The film starts in 2029 near El Paso, Texas. Logan is living on the wrong side of the border, mainly because he wants to stay hidden. He’s taking care of an aging and ever more erratic Charles Xavier (Stewart). Why? That’s for you to discover.

Adamantium is taking a toll on Logan’s healing powers. To the point that he carries around a bullet made of the stuff to just end it all sooner than later. He can’t end it though. One reason is Charles, who insists he’s been talking to a mutant. This is important because mutants are almost all completely wiped out.

The mutant he is talking to comes into their lives, even though the erstwhile Wolverine would prefer to just take his old friend and go out to sea. That ain’t gonna happen because X-23, or Laura (Keen), as she’s called, comes with some baggage.

Mangold and Jackman score quite a few home runs in this movie that pretends to be playing station to station. Stewart is a Godsend, as he makes even the silliest dialogue seem at once literate and heartfelt. This is nothing compared to what happens when Stewart is given some truly eloquent and memorable words to express.

As antagonist, Boyd Holbrook is an above average placeholder. There is nothing special about him, and this is a wise choice. They have other things to do in this film than to pretend that the bad guy in the ad has a chance.

I won’t say much about the other antagonists in the film, other than to say that the writers hate expositional explanations as much as old man Logan does. This is comes to a welcome relief.

Keen has an excellent, ravaging energy. She is berserk when she needs to be and definitely doesn’t waste words or screen time. Many in the theater really enjoyed her performance, laughing much and snickering as she attacked with ferocity any who crossed her. I found the performance impactful and there definitely were a few funny moments.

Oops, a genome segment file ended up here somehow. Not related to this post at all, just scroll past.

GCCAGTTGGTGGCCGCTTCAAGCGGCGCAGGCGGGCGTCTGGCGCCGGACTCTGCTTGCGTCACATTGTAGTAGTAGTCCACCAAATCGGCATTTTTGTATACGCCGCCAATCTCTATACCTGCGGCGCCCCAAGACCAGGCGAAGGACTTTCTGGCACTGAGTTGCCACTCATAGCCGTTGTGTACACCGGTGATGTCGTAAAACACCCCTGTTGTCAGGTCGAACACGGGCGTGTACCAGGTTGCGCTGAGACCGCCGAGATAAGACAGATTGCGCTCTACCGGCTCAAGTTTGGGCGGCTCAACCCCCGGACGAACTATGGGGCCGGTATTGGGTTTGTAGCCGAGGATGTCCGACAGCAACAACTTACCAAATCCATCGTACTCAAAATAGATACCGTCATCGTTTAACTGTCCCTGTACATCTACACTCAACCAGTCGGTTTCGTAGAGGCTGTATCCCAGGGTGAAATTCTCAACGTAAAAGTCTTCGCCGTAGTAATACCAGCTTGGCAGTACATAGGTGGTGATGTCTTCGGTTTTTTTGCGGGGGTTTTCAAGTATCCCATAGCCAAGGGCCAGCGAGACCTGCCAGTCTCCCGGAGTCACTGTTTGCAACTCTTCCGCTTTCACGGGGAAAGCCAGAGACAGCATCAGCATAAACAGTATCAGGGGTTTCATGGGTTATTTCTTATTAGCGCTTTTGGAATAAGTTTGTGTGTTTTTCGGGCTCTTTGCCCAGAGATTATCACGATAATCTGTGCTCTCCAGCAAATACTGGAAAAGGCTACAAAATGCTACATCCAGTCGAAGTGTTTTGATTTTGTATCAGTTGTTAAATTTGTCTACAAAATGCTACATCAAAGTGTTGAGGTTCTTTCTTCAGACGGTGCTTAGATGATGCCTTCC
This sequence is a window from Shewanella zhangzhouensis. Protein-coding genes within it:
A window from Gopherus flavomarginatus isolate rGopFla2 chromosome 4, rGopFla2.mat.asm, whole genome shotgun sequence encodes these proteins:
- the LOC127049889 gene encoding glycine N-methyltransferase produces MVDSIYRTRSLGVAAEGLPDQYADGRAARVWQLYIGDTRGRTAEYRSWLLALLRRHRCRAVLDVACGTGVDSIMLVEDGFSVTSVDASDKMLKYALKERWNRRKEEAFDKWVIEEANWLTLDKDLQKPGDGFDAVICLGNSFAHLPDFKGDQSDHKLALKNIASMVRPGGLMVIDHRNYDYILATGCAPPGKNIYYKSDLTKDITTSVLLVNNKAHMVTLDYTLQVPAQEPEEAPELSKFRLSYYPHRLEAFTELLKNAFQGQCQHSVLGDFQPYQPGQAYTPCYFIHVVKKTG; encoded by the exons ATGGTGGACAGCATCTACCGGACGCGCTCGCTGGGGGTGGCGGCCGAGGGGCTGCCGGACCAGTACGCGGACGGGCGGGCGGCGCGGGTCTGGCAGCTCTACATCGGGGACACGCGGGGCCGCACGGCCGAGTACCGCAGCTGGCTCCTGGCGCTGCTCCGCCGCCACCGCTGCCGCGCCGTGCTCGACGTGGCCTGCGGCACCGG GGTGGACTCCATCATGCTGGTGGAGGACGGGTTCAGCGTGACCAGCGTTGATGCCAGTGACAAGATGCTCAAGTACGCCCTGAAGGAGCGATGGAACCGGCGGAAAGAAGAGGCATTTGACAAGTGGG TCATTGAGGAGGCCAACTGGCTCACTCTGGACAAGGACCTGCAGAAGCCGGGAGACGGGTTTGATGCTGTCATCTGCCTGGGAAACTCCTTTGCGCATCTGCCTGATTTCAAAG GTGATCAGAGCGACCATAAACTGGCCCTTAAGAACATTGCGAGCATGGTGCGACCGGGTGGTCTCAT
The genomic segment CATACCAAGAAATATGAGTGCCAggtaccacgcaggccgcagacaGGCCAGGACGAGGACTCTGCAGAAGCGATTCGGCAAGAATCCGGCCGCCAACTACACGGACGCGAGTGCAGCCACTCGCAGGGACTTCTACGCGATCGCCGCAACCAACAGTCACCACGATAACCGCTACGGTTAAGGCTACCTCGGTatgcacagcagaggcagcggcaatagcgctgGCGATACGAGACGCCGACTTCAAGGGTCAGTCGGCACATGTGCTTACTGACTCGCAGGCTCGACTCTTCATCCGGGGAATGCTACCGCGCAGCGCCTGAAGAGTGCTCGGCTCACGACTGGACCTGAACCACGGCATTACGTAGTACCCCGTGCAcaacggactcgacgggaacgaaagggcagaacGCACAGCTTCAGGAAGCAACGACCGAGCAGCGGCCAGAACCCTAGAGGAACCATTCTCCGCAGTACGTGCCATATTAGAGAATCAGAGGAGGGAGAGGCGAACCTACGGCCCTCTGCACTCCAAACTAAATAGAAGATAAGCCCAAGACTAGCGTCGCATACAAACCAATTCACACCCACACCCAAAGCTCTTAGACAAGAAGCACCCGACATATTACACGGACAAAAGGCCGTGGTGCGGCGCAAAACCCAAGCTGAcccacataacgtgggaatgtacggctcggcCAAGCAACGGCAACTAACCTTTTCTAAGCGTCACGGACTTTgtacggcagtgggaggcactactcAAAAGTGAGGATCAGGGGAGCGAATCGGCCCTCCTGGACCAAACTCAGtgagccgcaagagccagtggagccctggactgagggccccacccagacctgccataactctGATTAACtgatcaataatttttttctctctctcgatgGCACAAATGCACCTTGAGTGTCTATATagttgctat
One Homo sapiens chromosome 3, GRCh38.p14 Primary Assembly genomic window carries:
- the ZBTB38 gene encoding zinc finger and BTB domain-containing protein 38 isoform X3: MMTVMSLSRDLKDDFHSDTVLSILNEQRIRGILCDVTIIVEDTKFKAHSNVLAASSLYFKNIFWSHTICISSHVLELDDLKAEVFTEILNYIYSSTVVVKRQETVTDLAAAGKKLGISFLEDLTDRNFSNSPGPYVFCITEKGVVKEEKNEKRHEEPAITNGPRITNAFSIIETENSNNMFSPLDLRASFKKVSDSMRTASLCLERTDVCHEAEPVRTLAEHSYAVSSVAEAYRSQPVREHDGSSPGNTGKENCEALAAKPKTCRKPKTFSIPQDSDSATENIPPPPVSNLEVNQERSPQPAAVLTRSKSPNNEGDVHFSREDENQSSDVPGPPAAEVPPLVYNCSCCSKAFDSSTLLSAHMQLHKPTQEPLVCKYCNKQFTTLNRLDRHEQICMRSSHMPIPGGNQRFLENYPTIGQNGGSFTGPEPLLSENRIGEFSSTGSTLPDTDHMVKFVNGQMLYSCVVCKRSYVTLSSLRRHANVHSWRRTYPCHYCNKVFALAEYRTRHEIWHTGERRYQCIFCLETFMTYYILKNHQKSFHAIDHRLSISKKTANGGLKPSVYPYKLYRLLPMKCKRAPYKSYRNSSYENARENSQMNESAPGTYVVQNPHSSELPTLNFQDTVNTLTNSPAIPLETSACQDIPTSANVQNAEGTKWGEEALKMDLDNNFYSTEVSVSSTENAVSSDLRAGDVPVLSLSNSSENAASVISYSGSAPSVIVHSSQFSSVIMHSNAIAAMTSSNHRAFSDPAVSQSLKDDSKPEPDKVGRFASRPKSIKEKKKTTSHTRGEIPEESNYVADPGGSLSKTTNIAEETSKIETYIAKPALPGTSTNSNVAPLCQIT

The key to Keen’s performance, though, is seeing how she, Stewart and Jackman play off of one another. There is little joy in Logan. For our older heroes, the entire exercise is a drawn out torture that is exacerbated when they see how easily she is drawn into conflict.

When lucid, Xavier believes she is a light in the world, capable of improving on what mutant kind was before now. Logan refuses to invest too much emotion in the little girl who so desperately needs to cling to something solid. Life is hell for her now, he knows. Why should he pretend it ever won’t be?

Clint Eastwood made a remarkable 2nd career out of playing the guy hobbled by age, injury and heartache. Hugh Jackman has always channeled a bit of Eastwood in his portrayals of Logan. This film is different. Jackman owns this version of The Wolverine and he treats it with the utmost care. His emotional range is beyond anything even Eastwood has done. One has no choice but to feel every blow Logan receives in this film. Neither his flesh nor his spirit is willing this time around. When he fights, he fights scared. But not scared stupid.

Jackman has never been better. Stewart has rarely reached this level. Keen is remarkable for such a relatively inexperienced actress. Any or all of the three deserve nominations for their performances here. I won’t hold my breath, though. If they didn’t reward Stallone for his portrayal of Rocky, the Academy will likely assume the Oscars are too good for this astounding film.

The carnage is breathtaking in Logan. There is much mutilation and severed limbs and heads. As bad as it is, it is matched unnecessarily with an over reliance on profanity. Yes, I know that is the image of The Wolverine comics, but moderation might have made a more distinct impression. I will say it does work in relation to Charles. Something must be wrong if that refined and dignified person is throwing curses like punches.

If you’ve skipped all of the X Men films after the 2nd, this might be a good place to pick up again. Heck if you skipped all of the films, but want to see an incredibly well played drama, partake in this feature. Much care went into this film, and it feels like everything is balanced on the edge of a knife. And then the knife slips and goes right through.

It’s worth all of the pain, just to know how Logan feels in the moment.

(***** out of *****)